Dave and Karl are two friends looking to join a fraternity and are given the initiation task of stealing a scarecrow from a nearby farm in order to join. However, when the farmer finds the friends moving the scarecrow, he shoots and kills Dave. But he doesn’t die and his soul is transferred into the scarecrow, bringing it to life. The scarecrow then sets about killing anyone who gets in the way of his quest to turn his former girlfriend into a fellow scarecrow so that they can be together forever.
Sequel in name only, Scarecrow Slayer is just as bad, if not worse in some respects, as the original and even the presence of legendary horror actor Tony Todd can’t save this one from the farmer’s bonfire. I’m not sure who deemed Scarecrow sequel-worthy – certainly the title character had potential to be scary if he hadn’t been totally the opposite by opening his mouth and spouting one-liners and doing all of those silly back flips and combos that he did in the original. Well he’s sort-of back in this one, be it a different scarecrow, and at least the kick ass cover art returns, easily the only part where a bit of talent was noted in the whole production (Todd aside).
Some films just don’t click right from the start and once the credits have rolled and the main story begins, you just know that Scarecrow Slayer is going to be one of those films. Fair enough there are the sub-plots about the college initiation and the story about the scarecrow killing Caleb’s father which kick us off. If only these sub-plots had been dragged out a little more and allowed to run separately for a little longer (or even if Todd was allowed to make more than an extended cameo), then maybe the scarecrow coming alive and killing everyone would have a little more impact. As it stands, these two mildly interesting sub-plots converge too quickly and the scarecrow is unleashed.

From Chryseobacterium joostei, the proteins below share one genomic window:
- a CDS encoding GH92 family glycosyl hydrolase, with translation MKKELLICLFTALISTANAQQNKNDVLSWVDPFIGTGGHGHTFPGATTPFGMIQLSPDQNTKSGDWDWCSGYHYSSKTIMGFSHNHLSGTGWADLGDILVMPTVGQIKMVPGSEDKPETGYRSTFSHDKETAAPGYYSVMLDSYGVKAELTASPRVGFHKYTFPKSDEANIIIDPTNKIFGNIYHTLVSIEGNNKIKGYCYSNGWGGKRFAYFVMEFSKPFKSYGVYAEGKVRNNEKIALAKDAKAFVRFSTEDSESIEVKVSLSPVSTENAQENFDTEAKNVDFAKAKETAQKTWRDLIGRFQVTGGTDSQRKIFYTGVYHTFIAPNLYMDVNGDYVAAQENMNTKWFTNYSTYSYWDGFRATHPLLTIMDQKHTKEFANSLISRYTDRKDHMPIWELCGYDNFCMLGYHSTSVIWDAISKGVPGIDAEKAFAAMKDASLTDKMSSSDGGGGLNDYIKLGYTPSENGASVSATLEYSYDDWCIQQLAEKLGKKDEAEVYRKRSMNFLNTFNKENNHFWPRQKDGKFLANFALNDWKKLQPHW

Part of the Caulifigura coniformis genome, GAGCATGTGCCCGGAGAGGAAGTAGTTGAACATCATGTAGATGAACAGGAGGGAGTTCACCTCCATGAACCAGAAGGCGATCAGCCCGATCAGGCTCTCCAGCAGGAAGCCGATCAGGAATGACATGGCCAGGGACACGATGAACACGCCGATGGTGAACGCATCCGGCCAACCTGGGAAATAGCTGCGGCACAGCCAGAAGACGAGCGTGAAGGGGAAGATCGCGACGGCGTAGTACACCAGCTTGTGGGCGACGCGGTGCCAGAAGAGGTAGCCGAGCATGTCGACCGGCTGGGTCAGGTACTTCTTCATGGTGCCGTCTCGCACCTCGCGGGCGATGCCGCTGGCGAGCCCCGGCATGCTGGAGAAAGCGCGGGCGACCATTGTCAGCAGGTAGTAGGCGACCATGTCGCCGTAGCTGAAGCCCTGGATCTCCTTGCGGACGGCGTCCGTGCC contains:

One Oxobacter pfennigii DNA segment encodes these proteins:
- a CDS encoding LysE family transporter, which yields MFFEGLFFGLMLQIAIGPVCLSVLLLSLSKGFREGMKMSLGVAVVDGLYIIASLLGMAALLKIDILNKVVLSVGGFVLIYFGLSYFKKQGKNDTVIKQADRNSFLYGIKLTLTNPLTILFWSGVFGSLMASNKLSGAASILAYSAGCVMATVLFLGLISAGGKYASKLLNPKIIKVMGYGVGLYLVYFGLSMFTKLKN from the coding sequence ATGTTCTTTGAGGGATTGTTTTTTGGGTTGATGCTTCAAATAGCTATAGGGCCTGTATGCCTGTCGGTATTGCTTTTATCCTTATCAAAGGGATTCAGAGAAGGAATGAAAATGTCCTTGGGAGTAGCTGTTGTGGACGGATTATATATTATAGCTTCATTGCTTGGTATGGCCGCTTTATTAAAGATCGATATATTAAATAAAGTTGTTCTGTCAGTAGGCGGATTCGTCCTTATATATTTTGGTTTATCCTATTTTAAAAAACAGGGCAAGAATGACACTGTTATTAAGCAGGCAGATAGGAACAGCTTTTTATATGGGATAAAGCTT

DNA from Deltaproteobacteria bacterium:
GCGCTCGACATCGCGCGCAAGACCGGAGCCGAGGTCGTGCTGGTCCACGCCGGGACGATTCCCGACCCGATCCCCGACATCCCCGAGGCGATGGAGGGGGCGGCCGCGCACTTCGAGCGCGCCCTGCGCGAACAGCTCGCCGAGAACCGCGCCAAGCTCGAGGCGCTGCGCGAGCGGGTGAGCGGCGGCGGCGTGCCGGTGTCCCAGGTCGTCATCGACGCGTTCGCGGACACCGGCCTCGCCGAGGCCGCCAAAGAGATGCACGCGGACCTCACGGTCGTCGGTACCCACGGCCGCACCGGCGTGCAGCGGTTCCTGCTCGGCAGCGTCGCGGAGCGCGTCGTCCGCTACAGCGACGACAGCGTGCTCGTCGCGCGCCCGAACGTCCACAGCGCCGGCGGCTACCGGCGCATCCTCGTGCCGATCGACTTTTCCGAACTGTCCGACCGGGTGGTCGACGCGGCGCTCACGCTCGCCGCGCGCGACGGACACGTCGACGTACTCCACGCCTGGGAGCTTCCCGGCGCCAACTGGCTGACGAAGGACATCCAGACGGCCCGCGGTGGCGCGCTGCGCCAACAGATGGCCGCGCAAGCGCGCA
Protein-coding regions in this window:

The revenge mission that the scarecrow sets out upon is wound up far too quickly and then what is left is a below-par slasher flick with a killer scarecrow slicing up his former friends. What made him so bitter and twisted towards them, since he was supposed to be a ‘good guy’ before he was shot dead? Why kill his best friend and his girlfriend’s mates? If he loves his girlfriend that much, why bother turning her into a scarecrow? It’s almost as if he’s killing people simply because he’s meant to be a killer scarecrow, not a friendly scarecrow. I can’t see any other reason behind it.
Thankfully, the acting across the board (Todd being the exception) is as abysmal as one would expect so when the scarecrow does kill off a few of the characters, you feel like it’s a mercy killing. The gore factor seems to have been toned down from the first flick too, with some cheesy-looking CGI gore moments substituting badly for true make-up effects (though some of the kills are a bit more elaborate overall). Even the scarecrow seems to have been photoshopped in to some scenes via some bad computer animation. He attacks a lot during the day too, totally ruining any sort of suspense or scares that a semi-lit scarecrow might have created in the dark, turning the character into something of a lost party-goer on his way to a fancy dress ball.
I’m still not sure why Tony Todd is in this. Granted he’s hardly the most famous actor in the world and would find more mainstream roles harder to come by. But….that voice! He’s got one of the most commanding, sinister voices I’ve ever heard from an actor so it’s a shame he’s so underused in cinema in general. But back on topic…..why? What did he do to deserve this? Is the family going hungry? Did the producer have incriminating photos of Tony? Did he sign the contract drunk? It’s a baffling choice but by default, Todd is the single best thing about the film. Even in his short role, he manages to lift the material way, way higher than it deserves to be (before it crashes down with a thud after his exit).
I think the worst thing about Scarecrow Slayer, and something that I’ve only found out since watching, is that it was made by The Asylum. You know – the ‘mega-monster’ specialists who bring the world ‘mockbusters’ for a fraction of the talent and budget of Hollywood blockbusters. Even when they’re not ripping off big blockbusters with rubbish like this, their low production values and general lack of interest in making decent films is evident.
Scarecrow Slayer is worse than the original but better in some respects i.e. the fact it had Tony Todd in it. I hear that they’re making another couple of sequels to this dire series. Move over Leprechaun because a new “worst franchise ever” has seemingly stepped in your first place spot.